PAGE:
(Though you may never achieve the heights of effervescent moustachery exhibited by the thinking-mode masters of yore. )

How can we practically take advantage of this research? Well, next time that professor interrupts your deliciously dreamy diffuse imaginings in class, give her a big old yawn in the face. She’ll understand that you’re just flushing your neocortex and cooling down in order to give her question all of the focused attention it deserves.


3 thoughts on “Yawn

  1. Your blog is so interesting and amusing. And I was particularly interested in your reference to yawning. But have you found any mention of why we yawn when we see another person yawning? And we do. It is involuntary. Even seeing your pet yawn will cause you to yawn. Even talking about yawning will cause a yawn. ( Excuse me. I didn’t mean to yawn in your face?

    Patricia Claussen


    1. Thanks, Patricia!

      Actually, there are some fairly well-developed working theories on why yawning is so contagious (as I yawn while writing this). The prevailing view, from what I’ve found, is that it is related to empathy. (To see how empathy can be tentatively traced to evolutionary neurological structures, see Frans de Waal’s .) For example, people are more likely to yawn when they see friends and family yawn, as opposed to strangers. How interesting is that?! (I wonder if you are more likely to yawn when your dog yawns, as opposed to someone elses’s?) Still, this is empathy in the structural, cognitive processing sense rather than the I-love-you-therefore-I-will-show-my-solidarity-through-affectionate-display-of-my-dentures; Gallup and Gallup (2007) hypothesize that contagious yawning evolved to enhance group vigilance, which would kind of bring everyone up to speed so as to react to threats as a cohesive unit. (Prospective study- are married couples more likely to catch yawns from one another in the face of in-laws?)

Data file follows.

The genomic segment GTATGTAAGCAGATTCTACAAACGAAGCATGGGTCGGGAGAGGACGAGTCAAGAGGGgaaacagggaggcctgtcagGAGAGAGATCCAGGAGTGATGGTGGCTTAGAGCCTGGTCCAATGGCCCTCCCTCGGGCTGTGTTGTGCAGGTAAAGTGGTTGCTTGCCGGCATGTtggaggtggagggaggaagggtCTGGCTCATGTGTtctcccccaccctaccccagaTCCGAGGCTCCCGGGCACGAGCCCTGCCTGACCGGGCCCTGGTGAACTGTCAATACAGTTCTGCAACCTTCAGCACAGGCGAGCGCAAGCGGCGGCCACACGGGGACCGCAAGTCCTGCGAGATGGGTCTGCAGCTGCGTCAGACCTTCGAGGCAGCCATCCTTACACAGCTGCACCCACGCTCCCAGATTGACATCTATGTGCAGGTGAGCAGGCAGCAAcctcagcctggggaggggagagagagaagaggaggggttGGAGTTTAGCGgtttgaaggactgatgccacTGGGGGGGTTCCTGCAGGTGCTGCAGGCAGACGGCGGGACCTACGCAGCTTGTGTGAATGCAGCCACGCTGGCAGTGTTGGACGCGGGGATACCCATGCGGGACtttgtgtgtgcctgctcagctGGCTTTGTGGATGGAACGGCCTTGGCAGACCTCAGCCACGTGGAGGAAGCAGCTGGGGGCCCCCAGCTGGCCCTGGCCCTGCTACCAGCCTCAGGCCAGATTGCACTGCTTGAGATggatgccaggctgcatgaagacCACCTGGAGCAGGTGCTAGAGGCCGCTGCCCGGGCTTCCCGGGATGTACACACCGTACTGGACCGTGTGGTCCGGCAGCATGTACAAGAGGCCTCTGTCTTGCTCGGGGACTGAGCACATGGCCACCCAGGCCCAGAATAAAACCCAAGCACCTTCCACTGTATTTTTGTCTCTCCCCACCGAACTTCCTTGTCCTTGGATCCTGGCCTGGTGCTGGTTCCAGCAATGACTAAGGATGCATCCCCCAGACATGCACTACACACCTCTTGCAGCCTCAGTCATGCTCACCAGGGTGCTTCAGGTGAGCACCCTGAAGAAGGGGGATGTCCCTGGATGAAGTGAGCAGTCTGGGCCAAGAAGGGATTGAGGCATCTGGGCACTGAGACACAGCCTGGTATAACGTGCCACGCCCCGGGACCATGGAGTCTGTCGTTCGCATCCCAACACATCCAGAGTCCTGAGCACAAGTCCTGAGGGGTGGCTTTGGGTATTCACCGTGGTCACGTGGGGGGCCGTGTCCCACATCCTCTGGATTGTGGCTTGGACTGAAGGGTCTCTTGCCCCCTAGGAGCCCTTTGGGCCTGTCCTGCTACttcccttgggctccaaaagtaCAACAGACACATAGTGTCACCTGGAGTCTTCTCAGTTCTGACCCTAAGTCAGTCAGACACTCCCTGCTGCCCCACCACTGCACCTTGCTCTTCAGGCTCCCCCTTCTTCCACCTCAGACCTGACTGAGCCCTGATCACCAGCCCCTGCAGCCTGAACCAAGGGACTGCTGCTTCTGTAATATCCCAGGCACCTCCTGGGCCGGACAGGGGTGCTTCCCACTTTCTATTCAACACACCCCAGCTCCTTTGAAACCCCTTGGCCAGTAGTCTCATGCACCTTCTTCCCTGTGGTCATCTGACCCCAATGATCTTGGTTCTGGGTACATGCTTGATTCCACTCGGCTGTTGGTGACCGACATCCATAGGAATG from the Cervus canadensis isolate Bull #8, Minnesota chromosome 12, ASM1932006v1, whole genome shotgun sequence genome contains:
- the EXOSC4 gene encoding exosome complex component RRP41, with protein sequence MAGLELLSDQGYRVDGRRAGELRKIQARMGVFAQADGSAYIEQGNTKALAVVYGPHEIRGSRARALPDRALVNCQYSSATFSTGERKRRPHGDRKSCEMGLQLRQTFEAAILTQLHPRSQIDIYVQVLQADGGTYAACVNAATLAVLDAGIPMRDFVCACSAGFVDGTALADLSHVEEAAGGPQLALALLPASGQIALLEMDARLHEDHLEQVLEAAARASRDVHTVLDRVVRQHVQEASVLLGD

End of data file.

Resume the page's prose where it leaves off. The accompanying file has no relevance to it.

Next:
As a side note (because I don’t have enough of those), there is a lot of ongoing research as to how individual social characteristics and modern cultural development may influence the level of contagiousness and when and how it manifests itself in yawns: see Anderson and Meno, 2003; Platek et al., 2003; Senju et al., 2007; Millen and Anderson, 2010.

      Did this address your question? As always, my caveat is that I only know what I read, so there is every chance that there is even more out there that I have yet to find!


      1. Also, the actual references (or, where possible, links) for those studies:

        Gallup and Gallup (2007)= Gallup A. C., Gallup G. G., Jr. (2007). Yawning as a brain cooling mechanism: nasal breathing and forehead cooling diminish the incidence of contagious yawning. Evol. Psychol. 5, 92–101
        Anderson and Meno (2003)= http://cpl.revues.org/document390.html
        Platek et al. (2003)= http://www.ncbi.nlm.nih.gov/pubmed/12880893
        Senju et al. (2007)= http://www.ncbi.nlm.nih.gov/pmc/articles/PMC2391210/
        Millen and Anderson (2010)= http://www.ncbi.nlm.nih.gov/pmc/articles/PMC3097853/